"Aar as pregnancy kit usage, it's been a little bit tough lately," Chief Executive Officer James Craigie said in June. "More people are depressed. . . so sex has gone down and condom use has gone down."
Dallas-based Kimberly-Clark., which makes Huggies disposable diapers and training pants, is "feeling the full effects of three years of low birth rate declines," Chief Executive Officer Thomas Falk said in a conference call July 26.
The decision to have children goes beyond finances as some women focus on careers, or their relationship with a spouse, and want time for other interests, said Mollen, a professor at Texas Woman's University who has written that "childfree women" face social pressures to become mothers.
Still, "I do think money factors into it," she said. "Certainly, income has to be considered."
The trend toward marrying later in life may also be resulting in fewer births.
Alyssa Hunter, 38, a health-care researcher in Minneapolis, wed three years ago and said she and her husband are not planning on starting a family, citing the increased health risk in having a baby later in life and the difficulty in raising children near retirement.
"I can't imagine having enough energy to deal with a teenager when I am 60," she said.
The median age for a first marriage in 2011 was 28.7 years for men and 26.5 years for women, each up by 1 year or more from 2006, before the recession, Census data show. The number of marriages dropped to 6.8 per 1,000 people in 2010 from 7.6 in 2005, according to the National Center for Health Statistics in Hyattsville, Maryland.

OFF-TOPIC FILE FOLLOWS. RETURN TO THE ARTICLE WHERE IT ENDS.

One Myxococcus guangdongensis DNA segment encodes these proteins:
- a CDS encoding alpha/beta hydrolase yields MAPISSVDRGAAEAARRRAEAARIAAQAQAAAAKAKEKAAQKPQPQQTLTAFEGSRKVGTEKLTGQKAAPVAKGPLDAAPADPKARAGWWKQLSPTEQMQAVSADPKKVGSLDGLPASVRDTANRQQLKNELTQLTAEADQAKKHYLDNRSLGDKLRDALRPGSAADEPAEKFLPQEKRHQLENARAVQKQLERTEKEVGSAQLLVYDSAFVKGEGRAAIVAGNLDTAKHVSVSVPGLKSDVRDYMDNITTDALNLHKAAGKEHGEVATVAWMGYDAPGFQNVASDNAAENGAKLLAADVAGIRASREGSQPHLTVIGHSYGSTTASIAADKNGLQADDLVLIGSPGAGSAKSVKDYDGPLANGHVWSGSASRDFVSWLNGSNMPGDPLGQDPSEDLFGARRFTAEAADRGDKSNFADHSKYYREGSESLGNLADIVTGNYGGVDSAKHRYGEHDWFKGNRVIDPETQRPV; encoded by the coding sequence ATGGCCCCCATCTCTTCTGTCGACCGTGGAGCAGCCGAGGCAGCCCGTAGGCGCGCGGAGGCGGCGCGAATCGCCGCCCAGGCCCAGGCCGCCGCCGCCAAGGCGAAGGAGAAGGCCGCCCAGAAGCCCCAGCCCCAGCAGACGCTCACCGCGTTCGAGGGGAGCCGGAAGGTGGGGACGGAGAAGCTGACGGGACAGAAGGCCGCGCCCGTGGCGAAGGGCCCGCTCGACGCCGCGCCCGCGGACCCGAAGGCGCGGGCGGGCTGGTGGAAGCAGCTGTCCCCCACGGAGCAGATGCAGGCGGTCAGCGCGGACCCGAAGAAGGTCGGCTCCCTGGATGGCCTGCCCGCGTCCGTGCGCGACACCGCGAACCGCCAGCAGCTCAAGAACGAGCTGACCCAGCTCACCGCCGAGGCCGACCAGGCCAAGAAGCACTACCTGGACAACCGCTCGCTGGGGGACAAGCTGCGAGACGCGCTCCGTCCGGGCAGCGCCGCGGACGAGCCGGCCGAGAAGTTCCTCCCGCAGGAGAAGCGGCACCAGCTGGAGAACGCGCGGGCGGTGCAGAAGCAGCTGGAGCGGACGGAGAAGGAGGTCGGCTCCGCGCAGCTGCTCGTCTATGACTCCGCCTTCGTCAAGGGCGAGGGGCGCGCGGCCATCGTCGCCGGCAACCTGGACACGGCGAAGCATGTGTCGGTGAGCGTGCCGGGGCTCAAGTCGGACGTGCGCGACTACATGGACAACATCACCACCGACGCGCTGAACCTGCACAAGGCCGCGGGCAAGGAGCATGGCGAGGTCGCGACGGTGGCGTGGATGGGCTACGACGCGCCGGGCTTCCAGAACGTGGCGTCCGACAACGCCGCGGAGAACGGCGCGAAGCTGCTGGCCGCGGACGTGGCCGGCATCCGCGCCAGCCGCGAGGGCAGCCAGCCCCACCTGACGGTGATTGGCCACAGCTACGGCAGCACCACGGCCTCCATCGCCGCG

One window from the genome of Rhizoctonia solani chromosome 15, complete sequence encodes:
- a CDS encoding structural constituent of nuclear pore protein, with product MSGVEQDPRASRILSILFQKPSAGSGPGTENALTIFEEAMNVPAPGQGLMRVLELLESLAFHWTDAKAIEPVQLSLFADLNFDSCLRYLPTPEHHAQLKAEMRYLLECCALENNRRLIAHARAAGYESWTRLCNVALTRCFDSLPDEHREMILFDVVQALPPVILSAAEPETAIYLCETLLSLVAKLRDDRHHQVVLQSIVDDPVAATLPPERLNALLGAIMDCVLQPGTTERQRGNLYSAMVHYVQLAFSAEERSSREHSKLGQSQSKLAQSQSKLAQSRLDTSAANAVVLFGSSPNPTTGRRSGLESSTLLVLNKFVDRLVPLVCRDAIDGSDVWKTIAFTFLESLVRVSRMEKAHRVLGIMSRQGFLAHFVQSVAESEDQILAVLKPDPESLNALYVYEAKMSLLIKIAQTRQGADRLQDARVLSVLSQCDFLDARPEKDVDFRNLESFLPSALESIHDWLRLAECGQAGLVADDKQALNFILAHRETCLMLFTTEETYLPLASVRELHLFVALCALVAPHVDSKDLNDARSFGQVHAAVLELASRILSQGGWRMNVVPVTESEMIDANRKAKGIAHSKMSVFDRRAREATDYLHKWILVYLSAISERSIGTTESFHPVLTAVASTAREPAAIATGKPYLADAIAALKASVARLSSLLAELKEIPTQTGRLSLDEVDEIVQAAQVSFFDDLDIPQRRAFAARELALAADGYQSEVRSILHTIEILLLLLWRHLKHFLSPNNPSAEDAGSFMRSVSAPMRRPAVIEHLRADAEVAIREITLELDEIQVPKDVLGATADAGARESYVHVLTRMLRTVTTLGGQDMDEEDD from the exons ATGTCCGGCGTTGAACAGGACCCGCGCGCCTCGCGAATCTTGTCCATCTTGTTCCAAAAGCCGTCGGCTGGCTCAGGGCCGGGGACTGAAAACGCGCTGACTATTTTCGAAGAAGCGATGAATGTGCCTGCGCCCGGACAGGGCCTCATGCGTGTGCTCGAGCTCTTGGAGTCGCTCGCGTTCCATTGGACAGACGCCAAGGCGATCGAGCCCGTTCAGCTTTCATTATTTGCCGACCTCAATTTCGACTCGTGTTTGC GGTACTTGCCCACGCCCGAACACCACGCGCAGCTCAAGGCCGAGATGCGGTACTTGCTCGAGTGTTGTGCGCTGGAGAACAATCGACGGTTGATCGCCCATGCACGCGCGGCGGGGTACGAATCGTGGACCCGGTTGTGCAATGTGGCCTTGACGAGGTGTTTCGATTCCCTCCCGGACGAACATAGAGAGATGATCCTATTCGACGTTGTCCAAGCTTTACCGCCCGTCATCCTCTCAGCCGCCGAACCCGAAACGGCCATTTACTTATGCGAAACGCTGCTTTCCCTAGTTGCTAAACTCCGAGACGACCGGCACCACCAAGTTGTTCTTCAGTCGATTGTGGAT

"Many couples are postponing or forgoing marriage until the financial foundations of their relationship improve," said sociologist Bradford Wilcox, director of the National Marriage Project at the University of Virginia in Charlottesville. "Given high rates of unemployment and underemployment for young adults, this pattern of postponing the wedding among many young adults is likely to continue until the United States sees a robust recovery kick in."
The Great Depression serves as a precedent. The number of children per family fell to 2.3 on average in 1933 from 3.5 in 1900, according to the U.S. Centers for Disease Control and Prevention. It rebounded to as many as 3.7 in the 1950s, then began to decline again with the advent of modern contraceptives, stabilizing at about two children in 1972, government data show.
A reacceleration in births may come sooner than it did after the depression, said Mark Zandi, chief economist at Moody's Analytics Inc. in West Chester, Penn., who expects the number to "significantly pick up" in the second half of this decade. The so-called echo boom generation, or those born in the late 1980s and early 1990s to the post-World War II baby boomers will soon have families of their own, he said. That generation will have more children "when the economy is back closer to full employment," he said.
-- With assistance from Alex Tanzi in Washington.
bc-economy